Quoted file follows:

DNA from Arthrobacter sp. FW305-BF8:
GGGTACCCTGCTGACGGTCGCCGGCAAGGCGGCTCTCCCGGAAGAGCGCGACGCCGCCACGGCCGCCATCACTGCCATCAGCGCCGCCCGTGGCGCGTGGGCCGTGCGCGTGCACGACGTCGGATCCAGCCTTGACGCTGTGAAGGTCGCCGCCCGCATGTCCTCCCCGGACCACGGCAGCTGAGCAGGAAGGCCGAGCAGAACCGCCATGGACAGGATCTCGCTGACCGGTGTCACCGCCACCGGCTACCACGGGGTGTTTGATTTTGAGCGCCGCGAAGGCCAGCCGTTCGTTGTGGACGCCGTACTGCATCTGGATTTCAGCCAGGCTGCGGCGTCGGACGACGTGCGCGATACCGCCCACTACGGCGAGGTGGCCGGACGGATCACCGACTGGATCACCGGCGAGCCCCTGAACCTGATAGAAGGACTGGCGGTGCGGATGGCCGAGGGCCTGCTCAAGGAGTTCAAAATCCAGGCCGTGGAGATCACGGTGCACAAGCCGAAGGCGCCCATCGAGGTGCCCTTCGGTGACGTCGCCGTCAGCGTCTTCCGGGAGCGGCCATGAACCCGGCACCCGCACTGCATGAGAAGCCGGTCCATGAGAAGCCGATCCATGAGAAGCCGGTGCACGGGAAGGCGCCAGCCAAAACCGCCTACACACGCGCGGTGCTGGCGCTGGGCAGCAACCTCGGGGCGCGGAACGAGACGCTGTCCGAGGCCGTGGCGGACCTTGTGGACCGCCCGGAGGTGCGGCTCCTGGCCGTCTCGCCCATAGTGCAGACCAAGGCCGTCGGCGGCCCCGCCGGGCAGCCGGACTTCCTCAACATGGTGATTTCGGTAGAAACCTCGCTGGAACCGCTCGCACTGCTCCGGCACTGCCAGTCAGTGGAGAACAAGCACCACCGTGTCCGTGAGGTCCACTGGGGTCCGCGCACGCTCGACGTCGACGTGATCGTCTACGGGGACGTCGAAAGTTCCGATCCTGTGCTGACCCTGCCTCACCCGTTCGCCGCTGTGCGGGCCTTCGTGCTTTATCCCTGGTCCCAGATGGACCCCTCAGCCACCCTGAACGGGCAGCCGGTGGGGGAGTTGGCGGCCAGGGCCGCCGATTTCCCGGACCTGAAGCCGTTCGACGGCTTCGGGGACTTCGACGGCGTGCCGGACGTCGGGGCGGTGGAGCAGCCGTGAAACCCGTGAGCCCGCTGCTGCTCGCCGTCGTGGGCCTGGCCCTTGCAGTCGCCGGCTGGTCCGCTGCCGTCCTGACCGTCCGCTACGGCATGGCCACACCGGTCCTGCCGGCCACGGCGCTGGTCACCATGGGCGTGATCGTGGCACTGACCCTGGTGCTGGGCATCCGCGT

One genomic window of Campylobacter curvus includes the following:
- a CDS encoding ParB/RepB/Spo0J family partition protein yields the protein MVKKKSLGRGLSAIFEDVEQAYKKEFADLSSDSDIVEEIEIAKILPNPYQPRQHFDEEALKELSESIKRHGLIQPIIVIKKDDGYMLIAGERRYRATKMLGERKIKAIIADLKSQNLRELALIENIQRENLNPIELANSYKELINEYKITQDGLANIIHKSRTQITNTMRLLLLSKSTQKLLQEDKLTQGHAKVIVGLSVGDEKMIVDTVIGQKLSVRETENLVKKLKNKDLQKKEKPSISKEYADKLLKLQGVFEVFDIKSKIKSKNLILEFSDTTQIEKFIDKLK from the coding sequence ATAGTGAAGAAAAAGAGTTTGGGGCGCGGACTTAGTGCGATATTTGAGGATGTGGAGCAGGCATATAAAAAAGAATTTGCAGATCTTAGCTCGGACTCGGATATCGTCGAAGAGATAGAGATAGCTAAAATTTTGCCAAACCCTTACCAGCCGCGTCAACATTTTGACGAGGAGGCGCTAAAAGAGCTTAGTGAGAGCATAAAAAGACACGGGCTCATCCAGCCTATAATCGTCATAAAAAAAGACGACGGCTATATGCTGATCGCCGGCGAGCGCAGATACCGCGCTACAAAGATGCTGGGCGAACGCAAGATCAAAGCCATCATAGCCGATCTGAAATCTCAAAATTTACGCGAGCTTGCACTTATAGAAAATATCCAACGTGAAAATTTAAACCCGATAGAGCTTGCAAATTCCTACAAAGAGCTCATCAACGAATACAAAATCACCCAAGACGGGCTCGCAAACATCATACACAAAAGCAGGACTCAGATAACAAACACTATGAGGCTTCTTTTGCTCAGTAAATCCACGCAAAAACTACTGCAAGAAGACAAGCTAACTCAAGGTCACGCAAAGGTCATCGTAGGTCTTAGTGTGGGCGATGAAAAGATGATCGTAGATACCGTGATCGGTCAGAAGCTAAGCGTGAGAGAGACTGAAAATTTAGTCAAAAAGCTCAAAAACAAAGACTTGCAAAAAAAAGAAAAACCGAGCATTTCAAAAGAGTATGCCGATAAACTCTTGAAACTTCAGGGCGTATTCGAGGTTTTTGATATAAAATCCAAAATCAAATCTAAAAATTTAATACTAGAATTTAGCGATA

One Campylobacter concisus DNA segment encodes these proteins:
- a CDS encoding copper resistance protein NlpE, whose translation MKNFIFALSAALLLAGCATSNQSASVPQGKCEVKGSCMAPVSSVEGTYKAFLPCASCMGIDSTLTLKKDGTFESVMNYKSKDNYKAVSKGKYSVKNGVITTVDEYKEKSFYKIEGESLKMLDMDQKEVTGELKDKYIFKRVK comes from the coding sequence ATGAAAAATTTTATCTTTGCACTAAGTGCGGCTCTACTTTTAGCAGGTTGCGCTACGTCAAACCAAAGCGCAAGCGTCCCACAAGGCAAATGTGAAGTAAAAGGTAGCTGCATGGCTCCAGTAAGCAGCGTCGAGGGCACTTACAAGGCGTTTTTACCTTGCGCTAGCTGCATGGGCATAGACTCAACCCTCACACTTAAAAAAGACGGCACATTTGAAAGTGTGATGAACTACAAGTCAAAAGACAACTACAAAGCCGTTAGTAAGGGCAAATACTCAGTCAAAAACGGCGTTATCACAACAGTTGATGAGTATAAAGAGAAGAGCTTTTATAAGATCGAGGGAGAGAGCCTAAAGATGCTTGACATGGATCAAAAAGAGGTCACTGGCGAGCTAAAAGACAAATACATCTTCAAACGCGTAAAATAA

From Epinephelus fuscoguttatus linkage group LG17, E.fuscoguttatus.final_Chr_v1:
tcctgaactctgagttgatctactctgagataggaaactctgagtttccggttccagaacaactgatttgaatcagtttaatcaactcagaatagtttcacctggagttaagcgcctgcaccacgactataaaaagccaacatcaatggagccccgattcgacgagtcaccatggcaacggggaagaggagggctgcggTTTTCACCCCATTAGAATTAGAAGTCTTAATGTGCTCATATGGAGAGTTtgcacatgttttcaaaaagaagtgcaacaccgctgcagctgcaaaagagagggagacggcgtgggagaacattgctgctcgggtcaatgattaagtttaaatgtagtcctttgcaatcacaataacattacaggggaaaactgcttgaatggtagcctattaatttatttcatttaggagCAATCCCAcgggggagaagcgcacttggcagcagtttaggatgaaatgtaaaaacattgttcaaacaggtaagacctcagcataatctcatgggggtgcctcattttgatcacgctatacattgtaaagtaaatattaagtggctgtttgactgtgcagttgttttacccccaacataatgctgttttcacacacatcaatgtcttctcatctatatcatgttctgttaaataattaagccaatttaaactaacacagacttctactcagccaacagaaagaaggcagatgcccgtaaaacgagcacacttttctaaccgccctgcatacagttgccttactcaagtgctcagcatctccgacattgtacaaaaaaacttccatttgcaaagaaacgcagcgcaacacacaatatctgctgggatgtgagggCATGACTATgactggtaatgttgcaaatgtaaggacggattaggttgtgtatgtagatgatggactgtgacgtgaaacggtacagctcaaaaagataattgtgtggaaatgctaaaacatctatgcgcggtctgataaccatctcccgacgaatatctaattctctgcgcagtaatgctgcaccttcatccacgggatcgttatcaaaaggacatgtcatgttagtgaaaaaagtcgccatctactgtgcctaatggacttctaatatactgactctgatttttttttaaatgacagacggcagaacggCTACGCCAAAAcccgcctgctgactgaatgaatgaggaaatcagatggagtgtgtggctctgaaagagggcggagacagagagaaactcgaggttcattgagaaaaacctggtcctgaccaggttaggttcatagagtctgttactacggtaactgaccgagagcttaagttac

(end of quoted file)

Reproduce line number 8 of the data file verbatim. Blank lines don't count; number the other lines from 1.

tcctgaactctgagttgatctactctgagataggaaactctgagtttccggttccagaacaactgatttgaatcagtttaatcaactcagaatagtttcacctggagttaagcgcctgcaccacgactataaaaagccaacatcaatggagccccgattcgacgagtcaccatggcaacggggaagaggagggctgcggTTTTCACCCCATTAGAATTAGAAGTCTTAATGTGCTCATATGGAGAGTTtgcacatgttttcaaaaagaagtgcaacaccgctgcagctgcaaaagagagggagacggcgtgggagaacattgctgctcgggtcaatgattaagtttaaatgtagtcctttgcaatcacaataacattacaggggaaaactgcttgaatggtagcctattaatttatttcatttaggagCAATCCCAcgggggagaagcgcacttggcagcagtttaggatgaaatgtaaaaacattgttcaaacaggtaagacctcagcataatctcatgggggtgcctcattttgatcacgctatacattgtaaagtaaatattaagtggctgtttgactgtgcagttgttttacccccaacataatgctgttttcacacacatcaatgtcttctcatctatatcatgttctgttaaataattaagccaatttaaactaacacagacttctactcagccaacagaaagaaggcagatgcccgtaaaacgagcacacttttctaaccgccctgcatacagttgccttactcaagtgctcagcatctccgacattgtacaaaaaaacttccatttgcaaagaaacgcagcgcaacacacaatatctgctgggatgtgagggCATGACTATgactggtaatgttgcaaatgtaaggacggattaggttgtgtatgtagatgatggactgtgacgtgaaacggtacagctcaaaaagataattgtgtggaaatgctaaaacatctatgcgcggtctgataaccatctcccgacgaatatctaattctctgcgcagtaatgctgcaccttcatccacgggatcgttatcaaaaggacatgtcatgttagtgaaaaaagtcgccatctactgtgcctaatggacttctaatatactgactctgatttttttttaaatgacagacggcagaacggCTACGCCAAAAcccgcctgctgactgaatgaatgaggaaatcagatggagtgtgtggctctgaaagagggcggagacagagagaaactcgaggttcattgagaaaaacctggtcctgaccaggttaggttcatagagtctgttactacggtaactgaccgagagcttaagttac